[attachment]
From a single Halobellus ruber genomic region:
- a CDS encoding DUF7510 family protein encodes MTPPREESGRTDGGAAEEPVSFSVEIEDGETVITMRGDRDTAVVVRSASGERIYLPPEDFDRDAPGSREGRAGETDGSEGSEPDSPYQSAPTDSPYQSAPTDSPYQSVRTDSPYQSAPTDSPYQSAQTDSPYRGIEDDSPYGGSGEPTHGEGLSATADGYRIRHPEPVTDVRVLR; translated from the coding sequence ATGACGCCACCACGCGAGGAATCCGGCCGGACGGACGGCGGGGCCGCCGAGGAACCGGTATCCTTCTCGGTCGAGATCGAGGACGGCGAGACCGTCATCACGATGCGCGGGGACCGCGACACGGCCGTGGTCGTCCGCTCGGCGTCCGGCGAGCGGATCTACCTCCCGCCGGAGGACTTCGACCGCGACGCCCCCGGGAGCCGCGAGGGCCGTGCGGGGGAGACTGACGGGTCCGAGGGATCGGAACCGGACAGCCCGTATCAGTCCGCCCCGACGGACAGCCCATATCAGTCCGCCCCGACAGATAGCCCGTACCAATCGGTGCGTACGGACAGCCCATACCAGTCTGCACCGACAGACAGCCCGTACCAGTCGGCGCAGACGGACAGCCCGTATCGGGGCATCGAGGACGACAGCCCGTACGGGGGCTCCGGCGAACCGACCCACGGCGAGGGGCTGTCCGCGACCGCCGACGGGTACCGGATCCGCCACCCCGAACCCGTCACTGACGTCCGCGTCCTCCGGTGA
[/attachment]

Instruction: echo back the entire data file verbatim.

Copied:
From a single Halobellus ruber genomic region:
- a CDS encoding DUF7510 family protein encodes MTPPREESGRTDGGAAEEPVSFSVEIEDGETVITMRGDRDTAVVVRSASGERIYLPPEDFDRDAPGSREGRAGETDGSEGSEPDSPYQSAPTDSPYQSAPTDSPYQSVRTDSPYQSAPTDSPYQSAQTDSPYRGIEDDSPYGGSGEPTHGEGLSATADGYRIRHPEPVTDVRVLR; translated from the coding sequence ATGACGCCACCACGCGAGGAATCCGGCCGGACGGACGGCGGGGCCGCCGAGGAACCGGTATCCTTCTCGGTCGAGATCGAGGACGGCGAGACCGTCATCACGATGCGCGGGGACCGCGACACGGCCGTGGTCGTCCGCTCGGCGTCCGGCGAGCGGATCTACCTCCCGCCGGAGGACTTCGACCGCGACGCCCCCGGGAGCCGCGAGGGCCGTGCGGGGGAGACTGACGGGTCCGAGGGATCGGAACCGGACAGCCCGTATCAGTCCGCCCCGACGGACAGCCCATATCAGTCCGCCCCGACAGATAGCCCGTACCAATCGGTGCGTACGGACAGCCCATACCAGTCTGCACCGACAGACAGCCCGTACCAGTCGGCGCAGACGGACAGCCCGTATCGGGGCATCGAGGACGACAGCCCGTACGGGGGCTCCGGCGAACCGACCCACGGCGAGGGGCTGTCCGCGACCGCCGACGGGTACCGGATCCGCCACCCCGAACCCGTCACTGACGTCCGCGTCCTCCGGTGA